The first thing you need to keep in mind is that for the most part, personal communication is a valuable commodity in Afghanistan. The country is vastly rural, far moreso than Iraq is. Due to this, depending on the area a soldier is in, they may not get the same things another soldier will have at another FOB. For example, large bases, such as Firebase Phoenix, Jalalabad, Bagram, and Kandahar Airfields have pretty well-developed infrastructure. Places like these were hooked up with wifi and other means of communication. I wasn’t at any of those bases, and was relying heavily on the computer lab provided by the military on my FOB when writing this blog. For the most part, the military is good at keeping soldiers provided with a computer lab, but there are FOBs that don’t have them.
Personal phones are available for purchase at major FOBs or bazaars if soldiers are allowed to visit them. Roshan isn’t exactly the best phone company in the world, but it’s definitely great if you need to speak with family. SPAWARE also provides DSN (Data Source Name) phones that can be used to call family, provided you have an open account with them, but like every other option out there, this is not universal. Some bases are either too remote or too dangerous to support non-military communications. For the most part, there should be some way for a soldier to contact home, but don’t be surprised if you don’t hear from them for some time.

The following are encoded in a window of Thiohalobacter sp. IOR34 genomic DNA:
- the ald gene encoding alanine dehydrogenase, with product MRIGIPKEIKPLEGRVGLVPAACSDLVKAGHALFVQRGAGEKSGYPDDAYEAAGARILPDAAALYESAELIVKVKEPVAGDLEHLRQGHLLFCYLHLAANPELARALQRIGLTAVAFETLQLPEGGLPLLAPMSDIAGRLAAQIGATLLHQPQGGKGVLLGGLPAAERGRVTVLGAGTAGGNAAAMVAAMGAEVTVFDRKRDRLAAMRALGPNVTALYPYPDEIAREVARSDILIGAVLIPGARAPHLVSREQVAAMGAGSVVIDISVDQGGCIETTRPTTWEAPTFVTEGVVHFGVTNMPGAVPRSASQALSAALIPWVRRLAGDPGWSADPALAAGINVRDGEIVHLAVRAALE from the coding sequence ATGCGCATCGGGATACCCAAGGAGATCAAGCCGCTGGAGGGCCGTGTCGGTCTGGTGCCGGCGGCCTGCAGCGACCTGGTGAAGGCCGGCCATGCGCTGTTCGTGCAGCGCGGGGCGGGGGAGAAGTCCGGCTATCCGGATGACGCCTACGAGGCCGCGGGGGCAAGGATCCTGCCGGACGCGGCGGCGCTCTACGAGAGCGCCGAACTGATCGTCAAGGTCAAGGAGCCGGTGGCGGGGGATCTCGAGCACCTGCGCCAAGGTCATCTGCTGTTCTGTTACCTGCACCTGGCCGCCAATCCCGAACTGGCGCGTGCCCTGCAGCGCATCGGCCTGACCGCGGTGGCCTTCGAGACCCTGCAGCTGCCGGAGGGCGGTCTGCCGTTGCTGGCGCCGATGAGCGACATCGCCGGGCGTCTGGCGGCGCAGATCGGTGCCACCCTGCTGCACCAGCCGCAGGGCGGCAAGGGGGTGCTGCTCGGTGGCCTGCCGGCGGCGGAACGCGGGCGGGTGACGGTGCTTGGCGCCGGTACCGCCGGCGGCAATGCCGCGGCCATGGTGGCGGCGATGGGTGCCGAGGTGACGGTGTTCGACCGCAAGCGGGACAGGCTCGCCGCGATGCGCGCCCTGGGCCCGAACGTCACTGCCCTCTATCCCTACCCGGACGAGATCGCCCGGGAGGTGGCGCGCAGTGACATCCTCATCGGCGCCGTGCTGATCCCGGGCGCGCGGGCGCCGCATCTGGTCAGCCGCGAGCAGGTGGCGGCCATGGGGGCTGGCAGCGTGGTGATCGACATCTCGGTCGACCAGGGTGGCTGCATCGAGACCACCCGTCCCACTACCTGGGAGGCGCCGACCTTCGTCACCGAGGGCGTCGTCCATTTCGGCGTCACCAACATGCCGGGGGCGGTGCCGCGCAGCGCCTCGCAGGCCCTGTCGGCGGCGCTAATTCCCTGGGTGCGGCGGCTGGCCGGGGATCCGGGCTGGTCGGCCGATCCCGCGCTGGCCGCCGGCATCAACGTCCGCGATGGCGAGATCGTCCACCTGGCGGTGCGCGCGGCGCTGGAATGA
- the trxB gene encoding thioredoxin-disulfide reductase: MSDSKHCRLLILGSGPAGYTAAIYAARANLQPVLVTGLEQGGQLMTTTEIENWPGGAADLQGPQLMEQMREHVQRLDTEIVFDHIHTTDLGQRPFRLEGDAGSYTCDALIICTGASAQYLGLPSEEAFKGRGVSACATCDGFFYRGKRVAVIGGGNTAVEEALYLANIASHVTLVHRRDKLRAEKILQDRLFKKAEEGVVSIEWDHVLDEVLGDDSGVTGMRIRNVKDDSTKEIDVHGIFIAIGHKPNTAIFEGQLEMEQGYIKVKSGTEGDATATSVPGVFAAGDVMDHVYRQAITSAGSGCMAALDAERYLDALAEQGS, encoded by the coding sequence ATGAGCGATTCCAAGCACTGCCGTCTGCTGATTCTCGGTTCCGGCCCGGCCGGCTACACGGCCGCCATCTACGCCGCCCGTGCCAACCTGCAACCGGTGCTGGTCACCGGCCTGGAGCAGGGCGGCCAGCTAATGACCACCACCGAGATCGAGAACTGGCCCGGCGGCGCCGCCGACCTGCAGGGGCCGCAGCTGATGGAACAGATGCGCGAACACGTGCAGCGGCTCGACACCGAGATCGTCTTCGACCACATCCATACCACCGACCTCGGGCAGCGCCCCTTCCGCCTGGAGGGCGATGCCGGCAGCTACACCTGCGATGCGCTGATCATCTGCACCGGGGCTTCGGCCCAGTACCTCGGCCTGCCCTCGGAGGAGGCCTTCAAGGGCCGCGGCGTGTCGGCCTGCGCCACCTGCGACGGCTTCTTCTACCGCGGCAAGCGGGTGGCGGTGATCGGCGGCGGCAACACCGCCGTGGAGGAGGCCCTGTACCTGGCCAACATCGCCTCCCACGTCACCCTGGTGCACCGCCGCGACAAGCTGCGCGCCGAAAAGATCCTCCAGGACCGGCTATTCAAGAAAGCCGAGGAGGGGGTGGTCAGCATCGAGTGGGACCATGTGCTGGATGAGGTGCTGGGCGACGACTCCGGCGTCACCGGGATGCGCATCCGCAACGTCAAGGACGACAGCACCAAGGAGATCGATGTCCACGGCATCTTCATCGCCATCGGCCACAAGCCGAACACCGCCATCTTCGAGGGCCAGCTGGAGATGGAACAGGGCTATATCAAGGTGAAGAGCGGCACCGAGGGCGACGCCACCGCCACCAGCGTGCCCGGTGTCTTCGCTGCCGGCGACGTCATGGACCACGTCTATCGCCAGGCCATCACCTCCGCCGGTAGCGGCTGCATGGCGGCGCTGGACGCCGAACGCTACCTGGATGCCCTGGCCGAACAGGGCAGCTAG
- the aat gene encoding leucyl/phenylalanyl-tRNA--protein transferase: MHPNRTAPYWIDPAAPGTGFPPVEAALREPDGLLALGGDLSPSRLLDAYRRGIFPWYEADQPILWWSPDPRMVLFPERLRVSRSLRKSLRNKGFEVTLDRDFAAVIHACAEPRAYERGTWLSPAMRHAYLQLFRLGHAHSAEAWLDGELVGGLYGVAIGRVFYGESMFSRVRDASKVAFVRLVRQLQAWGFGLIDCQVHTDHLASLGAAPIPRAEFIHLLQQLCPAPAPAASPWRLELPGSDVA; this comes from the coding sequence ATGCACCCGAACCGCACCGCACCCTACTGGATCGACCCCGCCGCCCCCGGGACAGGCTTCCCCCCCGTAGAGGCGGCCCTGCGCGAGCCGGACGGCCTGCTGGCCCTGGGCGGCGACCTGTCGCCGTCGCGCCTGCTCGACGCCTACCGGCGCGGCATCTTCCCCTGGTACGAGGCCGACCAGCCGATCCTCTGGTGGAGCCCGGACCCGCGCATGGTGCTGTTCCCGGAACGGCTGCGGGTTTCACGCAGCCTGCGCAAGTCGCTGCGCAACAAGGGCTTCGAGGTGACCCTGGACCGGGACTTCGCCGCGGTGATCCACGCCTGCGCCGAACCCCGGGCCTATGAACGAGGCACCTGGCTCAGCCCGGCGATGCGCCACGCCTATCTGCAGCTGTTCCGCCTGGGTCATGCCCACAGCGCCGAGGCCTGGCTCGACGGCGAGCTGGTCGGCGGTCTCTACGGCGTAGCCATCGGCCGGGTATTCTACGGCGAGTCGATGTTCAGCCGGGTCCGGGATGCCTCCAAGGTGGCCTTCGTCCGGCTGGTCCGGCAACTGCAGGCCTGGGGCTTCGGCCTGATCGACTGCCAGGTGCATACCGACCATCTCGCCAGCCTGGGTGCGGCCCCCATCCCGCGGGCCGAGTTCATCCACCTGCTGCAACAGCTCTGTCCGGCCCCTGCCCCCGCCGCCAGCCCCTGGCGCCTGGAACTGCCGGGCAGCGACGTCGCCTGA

As for mail? As far as I could tell, this was universal for any base that wasn’t a major place (Bagram, Jalalabad, Shank, Kandahar, Phoenix, etc.) could receive mail, but not send any out. I personally received mail probably once a month or two months, but that’s because the Air Force unit in charge of my task force’s mail route was lazy and rarely picked up mail. I encourage you to send care packages as often as possible, because that might actually make or break various hygiene issues, and the military is notorious for losing mail.